On Wednesday, 11 May 2016, the then British Prime Minister, David Cameron, at an anti-corruption summit held in London, brandished Nigeria as “a fantastically corrupt country.”

President Buhari also on that occasion said of corruption: a hydra-headed monster which threatened the security of countries and does not differentiate between developed and developing countries.” 

While both statements may appear rather conflicting given the fact that David Cameron somewhat leaned towards sarcastically taking a swipe at Nigeria and Africa on a larger scale, and President Buhari seemed to opine that corruption is a worldwide canker, there is no ounce of doubt in the fact that corruption is indeed a worldwide canker, which has its far reaching roots thrust into the holistic make-up of the African continent.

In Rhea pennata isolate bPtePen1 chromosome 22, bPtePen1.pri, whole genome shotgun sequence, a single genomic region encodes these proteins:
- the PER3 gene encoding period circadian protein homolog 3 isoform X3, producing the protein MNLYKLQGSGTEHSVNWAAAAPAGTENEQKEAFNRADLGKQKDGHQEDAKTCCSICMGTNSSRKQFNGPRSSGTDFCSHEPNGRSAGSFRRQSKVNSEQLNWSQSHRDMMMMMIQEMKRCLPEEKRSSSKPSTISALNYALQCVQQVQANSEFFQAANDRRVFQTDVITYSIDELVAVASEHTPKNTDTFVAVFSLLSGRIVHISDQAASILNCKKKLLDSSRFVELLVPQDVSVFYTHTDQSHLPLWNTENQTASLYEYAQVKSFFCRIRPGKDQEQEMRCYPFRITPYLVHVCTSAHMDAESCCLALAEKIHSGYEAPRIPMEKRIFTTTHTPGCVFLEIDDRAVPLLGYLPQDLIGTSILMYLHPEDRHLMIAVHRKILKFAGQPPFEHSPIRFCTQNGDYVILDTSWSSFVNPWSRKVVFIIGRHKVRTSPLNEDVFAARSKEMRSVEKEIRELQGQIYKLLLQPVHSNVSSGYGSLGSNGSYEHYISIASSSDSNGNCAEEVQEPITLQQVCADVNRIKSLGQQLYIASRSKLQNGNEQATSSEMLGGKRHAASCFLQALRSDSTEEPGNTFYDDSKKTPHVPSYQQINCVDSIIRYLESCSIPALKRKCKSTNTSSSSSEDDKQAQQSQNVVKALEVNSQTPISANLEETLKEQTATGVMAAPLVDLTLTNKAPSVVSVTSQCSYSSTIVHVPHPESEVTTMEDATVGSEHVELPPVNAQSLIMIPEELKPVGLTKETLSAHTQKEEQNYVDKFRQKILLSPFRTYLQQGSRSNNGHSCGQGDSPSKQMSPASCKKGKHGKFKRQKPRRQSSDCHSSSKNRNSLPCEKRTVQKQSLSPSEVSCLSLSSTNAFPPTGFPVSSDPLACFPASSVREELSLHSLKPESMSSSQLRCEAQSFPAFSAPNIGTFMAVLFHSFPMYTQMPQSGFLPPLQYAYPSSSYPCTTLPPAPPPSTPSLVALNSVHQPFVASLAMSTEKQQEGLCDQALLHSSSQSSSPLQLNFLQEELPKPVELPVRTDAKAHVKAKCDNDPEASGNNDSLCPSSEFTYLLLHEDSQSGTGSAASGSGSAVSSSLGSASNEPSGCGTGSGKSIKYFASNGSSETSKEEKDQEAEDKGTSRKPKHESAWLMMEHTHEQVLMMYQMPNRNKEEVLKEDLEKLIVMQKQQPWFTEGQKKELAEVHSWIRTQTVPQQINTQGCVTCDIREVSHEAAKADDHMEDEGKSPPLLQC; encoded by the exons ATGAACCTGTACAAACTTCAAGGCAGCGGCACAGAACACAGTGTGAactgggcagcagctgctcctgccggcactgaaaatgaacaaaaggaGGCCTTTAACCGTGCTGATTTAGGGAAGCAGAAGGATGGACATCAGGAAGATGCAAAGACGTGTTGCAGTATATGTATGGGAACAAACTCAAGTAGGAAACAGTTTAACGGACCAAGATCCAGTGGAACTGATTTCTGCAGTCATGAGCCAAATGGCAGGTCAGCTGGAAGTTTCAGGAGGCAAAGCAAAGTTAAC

Many an ink has been spent on the debasing topic of corruption while many international and local (African) plans and programs have been launched in a bid to combatting corruption in Africa and the world as a whole. However it is rather demoralizing to know that many of these plans have but failed and others were politically-motivated policies of leaders and aspiring leaders. Political leaders in Africa, being very cognizant of the far-reaching consequences we face through corruption use it as a tool in their self-serving campaigns.